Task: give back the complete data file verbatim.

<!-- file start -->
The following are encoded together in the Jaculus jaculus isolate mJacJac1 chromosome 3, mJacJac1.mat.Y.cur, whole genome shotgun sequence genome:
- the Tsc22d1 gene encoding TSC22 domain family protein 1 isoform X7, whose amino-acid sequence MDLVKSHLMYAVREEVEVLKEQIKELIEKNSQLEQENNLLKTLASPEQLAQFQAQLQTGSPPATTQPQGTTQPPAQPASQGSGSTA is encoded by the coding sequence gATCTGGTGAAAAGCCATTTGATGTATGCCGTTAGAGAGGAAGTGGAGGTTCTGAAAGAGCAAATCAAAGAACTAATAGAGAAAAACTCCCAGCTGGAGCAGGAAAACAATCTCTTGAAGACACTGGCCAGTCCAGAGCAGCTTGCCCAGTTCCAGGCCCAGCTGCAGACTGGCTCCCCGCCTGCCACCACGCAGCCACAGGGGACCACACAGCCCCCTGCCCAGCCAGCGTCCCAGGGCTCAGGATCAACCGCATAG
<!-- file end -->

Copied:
The following are encoded together in the Jaculus jaculus isolate mJacJac1 chromosome 3, mJacJac1.mat.Y.cur, whole genome shotgun sequence genome:
- the Tsc22d1 gene encoding TSC22 domain family protein 1 isoform X7, whose amino-acid sequence MDLVKSHLMYAVREEVEVLKEQIKELIEKNSQLEQENNLLKTLASPEQLAQFQAQLQTGSPPATTQPQGTTQPPAQPASQGSGSTA is encoded by the coding sequence gATCTGGTGAAAAGCCATTTGATGTATGCCGTTAGAGAGGAAGTGGAGGTTCTGAAAGAGCAAATCAAAGAACTAATAGAGAAAAACTCCCAGCTGGAGCAGGAAAACAATCTCTTGAAGACACTGGCCAGTCCAGAGCAGCTTGCCCAGTTCCAGGCCCAGCTGCAGACTGGCTCCCCGCCTGCCACCACGCAGCCACAGGGGACCACACAGCCCCCTGCCCAGCCAGCGTCCCAGGGCTCAGGATCAACCGCATAG